a fully rational agent might be unmotivated to act on the reason. This
would mean that externalism was true of justifying reasons: that even a
fully rational agent might have such a reason and be unmotivated by it.
And in fact, even if all rational agents must be motivated to some minimal
degree by such a reason, in which case Kantian internalism would still
be technically true of such justifying reasons, it would also have lost much
of its interest. For the strength of such a reason, as a justi¬cation, would
not correspond to this minimal rationally required degree of motivation.
Rather, this minimum would correspond to the strength of the reason
as a requirement. When one is determining the justifying strength of the
altruistic reason, it doesn™t matter whether all rational agents would be
motivated by it to some minimal degree. The technical truth or falsity of
Kantian internalism is irrelevant when one is considering reasons in their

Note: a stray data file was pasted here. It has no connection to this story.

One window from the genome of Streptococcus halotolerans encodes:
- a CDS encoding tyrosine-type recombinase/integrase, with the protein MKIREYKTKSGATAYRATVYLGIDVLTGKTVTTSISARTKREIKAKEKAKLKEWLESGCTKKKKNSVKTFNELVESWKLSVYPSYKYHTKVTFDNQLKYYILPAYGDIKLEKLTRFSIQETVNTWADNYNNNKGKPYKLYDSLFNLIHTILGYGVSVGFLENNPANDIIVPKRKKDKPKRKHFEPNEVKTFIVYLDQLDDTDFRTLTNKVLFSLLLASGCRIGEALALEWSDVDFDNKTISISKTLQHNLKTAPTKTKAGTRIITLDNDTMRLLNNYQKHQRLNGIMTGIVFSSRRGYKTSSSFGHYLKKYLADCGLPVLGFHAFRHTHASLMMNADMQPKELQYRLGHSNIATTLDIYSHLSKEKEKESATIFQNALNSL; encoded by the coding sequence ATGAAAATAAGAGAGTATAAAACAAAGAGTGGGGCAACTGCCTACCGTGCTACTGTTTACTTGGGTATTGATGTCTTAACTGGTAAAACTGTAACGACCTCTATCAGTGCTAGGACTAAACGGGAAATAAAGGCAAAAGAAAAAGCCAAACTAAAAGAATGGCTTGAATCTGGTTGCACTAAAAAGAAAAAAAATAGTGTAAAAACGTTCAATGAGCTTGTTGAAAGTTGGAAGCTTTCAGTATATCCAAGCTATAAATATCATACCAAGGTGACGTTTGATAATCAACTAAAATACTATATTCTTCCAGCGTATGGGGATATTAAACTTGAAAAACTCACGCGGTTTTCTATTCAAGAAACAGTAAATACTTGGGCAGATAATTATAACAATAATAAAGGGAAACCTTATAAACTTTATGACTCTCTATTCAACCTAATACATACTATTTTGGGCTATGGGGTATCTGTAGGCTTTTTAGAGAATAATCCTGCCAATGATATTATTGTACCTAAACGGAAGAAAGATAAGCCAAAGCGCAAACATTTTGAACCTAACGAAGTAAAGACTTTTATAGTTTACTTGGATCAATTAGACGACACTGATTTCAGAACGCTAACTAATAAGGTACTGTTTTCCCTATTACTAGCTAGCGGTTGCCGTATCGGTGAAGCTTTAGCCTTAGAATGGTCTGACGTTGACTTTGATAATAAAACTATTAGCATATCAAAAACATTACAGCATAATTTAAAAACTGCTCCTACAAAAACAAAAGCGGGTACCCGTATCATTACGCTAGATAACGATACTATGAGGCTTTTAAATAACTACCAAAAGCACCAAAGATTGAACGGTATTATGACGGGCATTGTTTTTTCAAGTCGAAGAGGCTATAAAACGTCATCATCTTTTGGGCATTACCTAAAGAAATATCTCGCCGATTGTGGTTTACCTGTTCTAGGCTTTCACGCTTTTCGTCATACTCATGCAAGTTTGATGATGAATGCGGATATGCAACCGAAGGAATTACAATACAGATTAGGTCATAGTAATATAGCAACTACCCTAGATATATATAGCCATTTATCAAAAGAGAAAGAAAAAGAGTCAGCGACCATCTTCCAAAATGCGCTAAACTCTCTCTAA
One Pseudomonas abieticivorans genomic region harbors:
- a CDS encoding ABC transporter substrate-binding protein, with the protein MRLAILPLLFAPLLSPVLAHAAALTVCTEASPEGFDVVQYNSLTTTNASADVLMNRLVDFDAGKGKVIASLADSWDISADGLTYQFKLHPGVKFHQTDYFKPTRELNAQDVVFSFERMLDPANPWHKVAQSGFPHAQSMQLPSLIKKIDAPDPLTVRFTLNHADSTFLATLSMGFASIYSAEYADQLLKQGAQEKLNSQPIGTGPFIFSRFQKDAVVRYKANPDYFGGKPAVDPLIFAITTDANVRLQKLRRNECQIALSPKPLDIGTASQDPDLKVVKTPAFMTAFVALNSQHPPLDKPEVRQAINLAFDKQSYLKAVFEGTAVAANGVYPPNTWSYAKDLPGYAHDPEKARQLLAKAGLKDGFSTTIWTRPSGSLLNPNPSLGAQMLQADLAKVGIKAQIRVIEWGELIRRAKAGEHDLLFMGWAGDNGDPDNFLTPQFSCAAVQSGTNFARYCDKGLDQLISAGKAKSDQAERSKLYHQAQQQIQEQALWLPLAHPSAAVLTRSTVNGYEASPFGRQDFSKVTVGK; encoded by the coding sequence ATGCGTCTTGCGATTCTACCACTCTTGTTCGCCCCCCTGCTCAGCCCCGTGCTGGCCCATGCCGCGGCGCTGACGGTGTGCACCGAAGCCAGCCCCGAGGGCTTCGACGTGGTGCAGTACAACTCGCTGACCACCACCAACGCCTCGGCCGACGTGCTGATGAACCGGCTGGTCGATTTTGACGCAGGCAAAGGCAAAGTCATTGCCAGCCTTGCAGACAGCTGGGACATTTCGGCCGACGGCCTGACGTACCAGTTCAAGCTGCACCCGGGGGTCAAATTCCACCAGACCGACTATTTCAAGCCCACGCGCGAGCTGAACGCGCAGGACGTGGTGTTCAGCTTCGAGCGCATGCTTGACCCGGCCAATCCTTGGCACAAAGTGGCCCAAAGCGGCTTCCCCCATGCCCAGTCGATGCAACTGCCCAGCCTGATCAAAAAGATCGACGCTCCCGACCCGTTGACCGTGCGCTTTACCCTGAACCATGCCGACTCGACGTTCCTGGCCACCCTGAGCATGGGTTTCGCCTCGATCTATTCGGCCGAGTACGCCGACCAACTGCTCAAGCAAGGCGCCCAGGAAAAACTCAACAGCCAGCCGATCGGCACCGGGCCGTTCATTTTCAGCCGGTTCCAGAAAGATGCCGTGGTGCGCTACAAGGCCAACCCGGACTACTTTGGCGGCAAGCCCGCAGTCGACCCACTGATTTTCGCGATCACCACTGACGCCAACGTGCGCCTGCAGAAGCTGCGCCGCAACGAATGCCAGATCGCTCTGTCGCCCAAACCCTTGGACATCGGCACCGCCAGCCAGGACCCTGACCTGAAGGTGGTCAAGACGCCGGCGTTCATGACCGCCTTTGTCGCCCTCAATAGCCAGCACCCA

justifying role.

Brute Rationality

My conclusion therefore is that justifying reasons do not depend in
any important way on the antecedent motivations of the agent, so that
Humean internalism is false of them. And Kantian internalism is also false
of such reasons, since it seems that even a fully rational agent might not be
moved by them. To the claim that a fully rational agent would be motivated
to some minimal degree by primarily justifying reasons, the response is
that this minimal motivation is completely unconnected to the justifying
role of those reasons. Instead, it gives a measure of the minimal requiring
strength that those reasons possess. Therefore, when considering reasons in
their justi¬catory role, externalism is the most illuminating view. Humean
internalism only seems plausible when one wrongly looks to subjective
rationality for direct insight into the existence of justifying reasons. That is,
there are cases in which a justifying reason fails to motivate an agent, and in
which that very reason provides the justi¬cation without which the action
(which is objectively rational) would have been objectively irrational. In
such cases the reason does not make the agent™s action subjectively rational.